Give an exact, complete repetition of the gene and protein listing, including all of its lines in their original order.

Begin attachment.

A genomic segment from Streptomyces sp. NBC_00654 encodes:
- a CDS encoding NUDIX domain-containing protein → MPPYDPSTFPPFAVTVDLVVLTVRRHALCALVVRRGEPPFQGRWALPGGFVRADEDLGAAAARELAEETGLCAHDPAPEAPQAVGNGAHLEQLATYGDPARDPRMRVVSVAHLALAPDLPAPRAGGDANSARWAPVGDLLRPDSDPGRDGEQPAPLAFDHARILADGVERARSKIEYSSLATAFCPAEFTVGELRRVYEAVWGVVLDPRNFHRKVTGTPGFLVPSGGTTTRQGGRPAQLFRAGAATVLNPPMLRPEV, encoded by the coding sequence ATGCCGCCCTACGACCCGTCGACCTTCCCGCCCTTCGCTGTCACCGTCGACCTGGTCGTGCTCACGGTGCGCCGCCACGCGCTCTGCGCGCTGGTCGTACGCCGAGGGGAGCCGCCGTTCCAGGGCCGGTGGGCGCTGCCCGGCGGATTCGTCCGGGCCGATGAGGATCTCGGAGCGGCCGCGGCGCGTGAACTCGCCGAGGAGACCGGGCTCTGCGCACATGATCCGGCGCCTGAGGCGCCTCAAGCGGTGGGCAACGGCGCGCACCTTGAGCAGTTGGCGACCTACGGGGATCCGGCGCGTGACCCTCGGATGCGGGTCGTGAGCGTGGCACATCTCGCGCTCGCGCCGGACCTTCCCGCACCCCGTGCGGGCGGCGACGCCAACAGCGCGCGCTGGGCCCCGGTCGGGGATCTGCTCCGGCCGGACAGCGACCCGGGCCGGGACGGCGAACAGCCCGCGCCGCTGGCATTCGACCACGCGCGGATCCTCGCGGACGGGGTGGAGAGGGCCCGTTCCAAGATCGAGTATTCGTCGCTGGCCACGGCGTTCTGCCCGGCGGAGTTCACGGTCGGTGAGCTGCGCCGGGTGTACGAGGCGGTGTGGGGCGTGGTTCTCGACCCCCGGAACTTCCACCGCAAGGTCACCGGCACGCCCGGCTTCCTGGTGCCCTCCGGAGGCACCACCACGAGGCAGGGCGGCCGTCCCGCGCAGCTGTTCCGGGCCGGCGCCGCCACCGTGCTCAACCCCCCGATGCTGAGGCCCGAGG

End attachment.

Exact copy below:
A genomic segment from Streptomyces sp. NBC_00654 encodes:
- a CDS encoding NUDIX domain-containing protein → MPPYDPSTFPPFAVTVDLVVLTVRRHALCALVVRRGEPPFQGRWALPGGFVRADEDLGAAAARELAEETGLCAHDPAPEAPQAVGNGAHLEQLATYGDPARDPRMRVVSVAHLALAPDLPAPRAGGDANSARWAPVGDLLRPDSDPGRDGEQPAPLAFDHARILADGVERARSKIEYSSLATAFCPAEFTVGELRRVYEAVWGVVLDPRNFHRKVTGTPGFLVPSGGTTTRQGGRPAQLFRAGAATVLNPPMLRPEV, encoded by the coding sequence ATGCCGCCCTACGACCCGTCGACCTTCCCGCCCTTCGCTGTCACCGTCGACCTGGTCGTGCTCACGGTGCGCCGCCACGCGCTCTGCGCGCTGGTCGTACGCCGAGGGGAGCCGCCGTTCCAGGGCCGGTGGGCGCTGCCCGGCGGATTCGTCCGGGCCGATGAGGATCTCGGAGCGGCCGCGGCGCGTGAACTCGCCGAGGAGACCGGGCTCTGCGCACATGATCCGGCGCCTGAGGCGCCTCAAGCGGTGGGCAACGGCGCGCACCTTGAGCAGTTGGCGACCTACGGGGATCCGGCGCGTGACCCTCGGATGCGGGTCGTGAGCGTGGCACATCTCGCGCTCGCGCCGGACCTTCCCGCACCCCGTGCGGGCGGCGACGCCAACAGCGCGCGCTGGGCCCCGGTCGGGGATCTGCTCCGGCCGGACAGCGACCCGGGCCGGGACGGCGAACAGCCCGCGCCGCTGGCATTCGACCACGCGCGGATCCTCGCGGACGGGGTGGAGAGGGCCCGTTCCAAGATCGAGTATTCGTCGCTGGCCACGGCGTTCTGCCCGGCGGAGTTCACGGTCGGTGAGCTGCGCCGGGTGTACGAGGCGGTGTGGGGCGTGGTTCTCGACCCCCGGAACTTCCACCGCAAGGTCACCGGCACGCCCGGCTTCCTGGTGCCCTCCGGAGGCACCACCACGAGGCAGGGCGGCCGTCCCGCGCAGCTGTTCCGGGCCGGCGCCGCCACCGTGCTCAACCCCCCGATGCTGAGGCCCGAGG